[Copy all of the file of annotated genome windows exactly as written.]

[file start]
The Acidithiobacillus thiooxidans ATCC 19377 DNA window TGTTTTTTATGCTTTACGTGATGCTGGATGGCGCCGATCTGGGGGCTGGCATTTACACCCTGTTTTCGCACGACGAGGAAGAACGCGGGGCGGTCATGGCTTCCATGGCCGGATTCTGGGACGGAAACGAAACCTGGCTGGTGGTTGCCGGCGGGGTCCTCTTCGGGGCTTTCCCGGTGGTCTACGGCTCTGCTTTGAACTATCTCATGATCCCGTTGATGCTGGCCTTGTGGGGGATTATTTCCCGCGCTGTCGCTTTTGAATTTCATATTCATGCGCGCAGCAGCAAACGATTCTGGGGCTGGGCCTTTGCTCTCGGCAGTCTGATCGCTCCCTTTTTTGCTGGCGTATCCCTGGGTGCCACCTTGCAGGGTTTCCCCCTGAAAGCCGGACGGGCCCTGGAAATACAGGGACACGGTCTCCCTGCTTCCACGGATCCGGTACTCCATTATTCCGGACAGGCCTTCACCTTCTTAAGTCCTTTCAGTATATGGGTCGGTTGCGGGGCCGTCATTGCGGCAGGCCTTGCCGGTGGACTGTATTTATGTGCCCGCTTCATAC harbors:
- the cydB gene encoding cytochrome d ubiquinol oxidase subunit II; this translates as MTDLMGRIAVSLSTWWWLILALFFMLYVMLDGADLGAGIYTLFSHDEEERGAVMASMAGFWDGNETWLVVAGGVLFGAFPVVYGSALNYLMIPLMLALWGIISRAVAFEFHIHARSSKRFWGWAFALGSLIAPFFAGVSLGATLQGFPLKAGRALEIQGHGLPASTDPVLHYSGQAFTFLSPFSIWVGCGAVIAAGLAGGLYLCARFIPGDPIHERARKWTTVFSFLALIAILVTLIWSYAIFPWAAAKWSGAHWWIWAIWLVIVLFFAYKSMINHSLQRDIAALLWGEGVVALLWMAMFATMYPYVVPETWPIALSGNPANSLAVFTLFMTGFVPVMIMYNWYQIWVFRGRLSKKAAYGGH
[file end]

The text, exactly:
The Acidithiobacillus thiooxidans ATCC 19377 DNA window TGTTTTTTATGCTTTACGTGATGCTGGATGGCGCCGATCTGGGGGCTGGCATTTACACCCTGTTTTCGCACGACGAGGAAGAACGCGGGGCGGTCATGGCTTCCATGGCCGGATTCTGGGACGGAAACGAAACCTGGCTGGTGGTTGCCGGCGGGGTCCTCTTCGGGGCTTTCCCGGTGGTCTACGGCTCTGCTTTGAACTATCTCATGATCCCGTTGATGCTGGCCTTGTGGGGGATTATTTCCCGCGCTGTCGCTTTTGAATTTCATATTCATGCGCGCAGCAGCAAACGATTCTGGGGCTGGGCCTTTGCTCTCGGCAGTCTGATCGCTCCCTTTTTTGCTGGCGTATCCCTGGGTGCCACCTTGCAGGGTTTCCCCCTGAAAGCCGGACGGGCCCTGGAAATACAGGGACACGGTCTCCCTGCTTCCACGGATCCGGTACTCCATTATTCCGGACAGGCCTTCACCTTCTTAAGTCCTTTCAGTATATGGGTCGGTTGCGGGGCCGTCATTGCGGCAGGCCTTGCCGGTGGACTGTATTTATGTGCCCGCTTCATAC harbors:
- the cydB gene encoding cytochrome d ubiquinol oxidase subunit II; this translates as MTDLMGRIAVSLSTWWWLILALFFMLYVMLDGADLGAGIYTLFSHDEEERGAVMASMAGFWDGNETWLVVAGGVLFGAFPVVYGSALNYLMIPLMLALWGIISRAVAFEFHIHARSSKRFWGWAFALGSLIAPFFAGVSLGATLQGFPLKAGRALEIQGHGLPASTDPVLHYSGQAFTFLSPFSIWVGCGAVIAAGLAGGLYLCARFIPGDPIHERARKWTTVFSFLALIAILVTLIWSYAIFPWAAAKWSGAHWWIWAIWLVIVLFFAYKSMINHSLQRDIAALLWGEGVVALLWMAMFATMYPYVVPETWPIALSGNPANSLAVFTLFMTGFVPVMIMYNWYQIWVFRGRLSKKAAYGGH